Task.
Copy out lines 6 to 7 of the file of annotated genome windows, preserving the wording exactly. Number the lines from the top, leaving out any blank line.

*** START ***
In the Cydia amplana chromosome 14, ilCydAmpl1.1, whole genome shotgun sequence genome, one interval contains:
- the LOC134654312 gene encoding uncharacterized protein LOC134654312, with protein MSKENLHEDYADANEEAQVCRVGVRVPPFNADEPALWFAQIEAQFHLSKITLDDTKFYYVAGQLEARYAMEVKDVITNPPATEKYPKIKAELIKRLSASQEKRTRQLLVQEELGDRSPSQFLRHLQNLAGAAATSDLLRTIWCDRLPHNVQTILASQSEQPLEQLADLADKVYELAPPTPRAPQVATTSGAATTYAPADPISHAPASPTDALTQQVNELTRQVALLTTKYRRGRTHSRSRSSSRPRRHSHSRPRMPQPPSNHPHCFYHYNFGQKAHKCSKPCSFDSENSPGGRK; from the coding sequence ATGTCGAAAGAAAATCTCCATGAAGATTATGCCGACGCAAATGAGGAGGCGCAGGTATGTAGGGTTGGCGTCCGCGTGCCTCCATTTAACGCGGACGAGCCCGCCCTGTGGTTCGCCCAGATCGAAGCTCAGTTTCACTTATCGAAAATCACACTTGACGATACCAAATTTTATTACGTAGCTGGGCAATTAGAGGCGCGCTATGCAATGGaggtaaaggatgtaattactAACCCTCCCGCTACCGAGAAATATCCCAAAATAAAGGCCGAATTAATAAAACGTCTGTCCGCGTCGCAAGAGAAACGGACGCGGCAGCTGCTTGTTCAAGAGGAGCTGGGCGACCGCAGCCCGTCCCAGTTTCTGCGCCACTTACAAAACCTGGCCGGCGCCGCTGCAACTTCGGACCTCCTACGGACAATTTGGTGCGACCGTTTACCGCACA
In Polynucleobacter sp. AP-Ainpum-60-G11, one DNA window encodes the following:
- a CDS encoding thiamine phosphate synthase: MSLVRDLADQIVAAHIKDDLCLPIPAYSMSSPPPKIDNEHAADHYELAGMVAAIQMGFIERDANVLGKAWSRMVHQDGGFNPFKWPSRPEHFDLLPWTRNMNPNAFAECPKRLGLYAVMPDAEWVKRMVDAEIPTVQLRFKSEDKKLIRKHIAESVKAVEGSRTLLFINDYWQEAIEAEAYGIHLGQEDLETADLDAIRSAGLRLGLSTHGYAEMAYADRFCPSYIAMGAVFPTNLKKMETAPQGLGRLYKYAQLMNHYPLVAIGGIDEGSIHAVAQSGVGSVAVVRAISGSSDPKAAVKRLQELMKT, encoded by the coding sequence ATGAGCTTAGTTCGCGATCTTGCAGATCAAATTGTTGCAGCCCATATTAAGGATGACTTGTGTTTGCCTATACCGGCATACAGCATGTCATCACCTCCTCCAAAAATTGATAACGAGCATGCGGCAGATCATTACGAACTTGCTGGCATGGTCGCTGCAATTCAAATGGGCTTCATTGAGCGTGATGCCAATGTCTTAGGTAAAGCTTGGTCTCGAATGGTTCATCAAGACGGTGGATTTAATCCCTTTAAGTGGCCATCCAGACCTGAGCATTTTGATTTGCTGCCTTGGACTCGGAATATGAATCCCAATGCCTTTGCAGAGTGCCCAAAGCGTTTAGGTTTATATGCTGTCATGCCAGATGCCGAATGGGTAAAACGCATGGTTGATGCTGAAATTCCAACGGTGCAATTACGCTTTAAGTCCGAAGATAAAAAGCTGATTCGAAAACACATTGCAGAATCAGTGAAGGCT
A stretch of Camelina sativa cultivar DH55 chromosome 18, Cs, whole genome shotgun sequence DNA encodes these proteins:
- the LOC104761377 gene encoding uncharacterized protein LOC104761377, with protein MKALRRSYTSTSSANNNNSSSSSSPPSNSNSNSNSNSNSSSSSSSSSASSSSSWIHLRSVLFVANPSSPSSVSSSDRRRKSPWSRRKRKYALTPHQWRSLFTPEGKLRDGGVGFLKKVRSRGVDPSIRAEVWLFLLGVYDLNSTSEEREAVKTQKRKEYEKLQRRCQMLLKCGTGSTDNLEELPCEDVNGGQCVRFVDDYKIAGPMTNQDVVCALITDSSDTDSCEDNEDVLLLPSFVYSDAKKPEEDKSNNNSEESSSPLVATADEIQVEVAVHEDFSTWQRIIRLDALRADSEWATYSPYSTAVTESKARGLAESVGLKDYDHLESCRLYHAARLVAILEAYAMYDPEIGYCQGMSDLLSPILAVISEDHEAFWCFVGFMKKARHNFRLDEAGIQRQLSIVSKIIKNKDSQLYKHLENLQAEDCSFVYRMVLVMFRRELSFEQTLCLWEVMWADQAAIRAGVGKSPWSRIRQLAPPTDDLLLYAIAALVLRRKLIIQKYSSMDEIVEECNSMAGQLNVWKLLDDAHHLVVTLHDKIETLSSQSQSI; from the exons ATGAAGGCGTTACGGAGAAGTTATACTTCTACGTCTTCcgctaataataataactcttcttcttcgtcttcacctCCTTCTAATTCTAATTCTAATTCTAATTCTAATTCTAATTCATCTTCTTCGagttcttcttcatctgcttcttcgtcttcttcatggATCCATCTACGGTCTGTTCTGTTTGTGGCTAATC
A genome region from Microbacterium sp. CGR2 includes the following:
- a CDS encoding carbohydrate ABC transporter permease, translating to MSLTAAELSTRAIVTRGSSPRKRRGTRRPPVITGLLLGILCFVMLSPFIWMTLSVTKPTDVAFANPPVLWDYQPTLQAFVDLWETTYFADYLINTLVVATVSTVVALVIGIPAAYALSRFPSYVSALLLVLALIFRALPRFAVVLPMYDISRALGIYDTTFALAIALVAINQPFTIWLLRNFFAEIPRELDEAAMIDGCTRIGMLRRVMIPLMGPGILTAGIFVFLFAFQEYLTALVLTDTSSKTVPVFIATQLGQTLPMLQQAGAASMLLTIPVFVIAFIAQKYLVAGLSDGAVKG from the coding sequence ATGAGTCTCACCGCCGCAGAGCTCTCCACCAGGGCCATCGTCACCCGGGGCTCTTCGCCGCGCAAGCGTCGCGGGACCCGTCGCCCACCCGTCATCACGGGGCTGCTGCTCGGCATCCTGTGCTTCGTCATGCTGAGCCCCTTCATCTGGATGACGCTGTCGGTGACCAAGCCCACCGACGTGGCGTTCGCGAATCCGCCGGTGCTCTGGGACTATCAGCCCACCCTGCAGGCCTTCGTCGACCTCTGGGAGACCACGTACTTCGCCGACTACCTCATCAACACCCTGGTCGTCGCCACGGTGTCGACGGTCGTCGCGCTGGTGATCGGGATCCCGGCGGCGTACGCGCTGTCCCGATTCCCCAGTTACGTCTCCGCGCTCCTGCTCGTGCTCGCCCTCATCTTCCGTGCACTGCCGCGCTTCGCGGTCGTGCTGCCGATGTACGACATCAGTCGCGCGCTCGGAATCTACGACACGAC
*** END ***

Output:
- the LOC104761377 gene encoding uncharacterized protein LOC104761377, with protein MKALRRSYTSTSSANNNNSSSSSSPPSNSNSNSNSNSNSSSSSSSSSASSSSSWIHLRSVLFVANPSSPSSVSSSDRRRKSPWSRRKRKYALTPHQWRSLFTPEGKLRDGGVGFLKKVRSRGVDPSIRAEVWLFLLGVYDLNSTSEEREAVKTQKRKEYEKLQRRCQMLLKCGTGSTDNLEELPCEDVNGGQCVRFVDDYKIAGPMTNQDVVCALITDSSDTDSCEDNEDVLLLPSFVYSDAKKPEEDKSNNNSEESSSPLVATADEIQVEVAVHEDFSTWQRIIRLDALRADSEWATYSPYSTAVTESKARGLAESVGLKDYDHLESCRLYHAARLVAILEAYAMYDPEIGYCQGMSDLLSPILAVISEDHEAFWCFVGFMKKARHNFRLDEAGIQRQLSIVSKIIKNKDSQLYKHLENLQAEDCSFVYRMVLVMFRRELSFEQTLCLWEVMWADQAAIRAGVGKSPWSRIRQLAPPTDDLLLYAIAALVLRRKLIIQKYSSMDEIVEECNSMAGQLNVWKLLDDAHHLVVTLHDKIETLSSQSQSI; from the exons ATGAAGGCGTTACGGAGAAGTTATACTTCTACGTCTTCcgctaataataataactcttcttcttcgtcttcacctCCTTCTAATTCTAATTCTAATTCTAATTCTAATTCTAATTCATCTTCTTCGagttcttcttcatctgcttcttcgtcttcttcatggATCCATCTACGGTCTGTTCTGTTTGTGGCTAATC
A genome region from Microbacterium sp. CGR2 includes the following: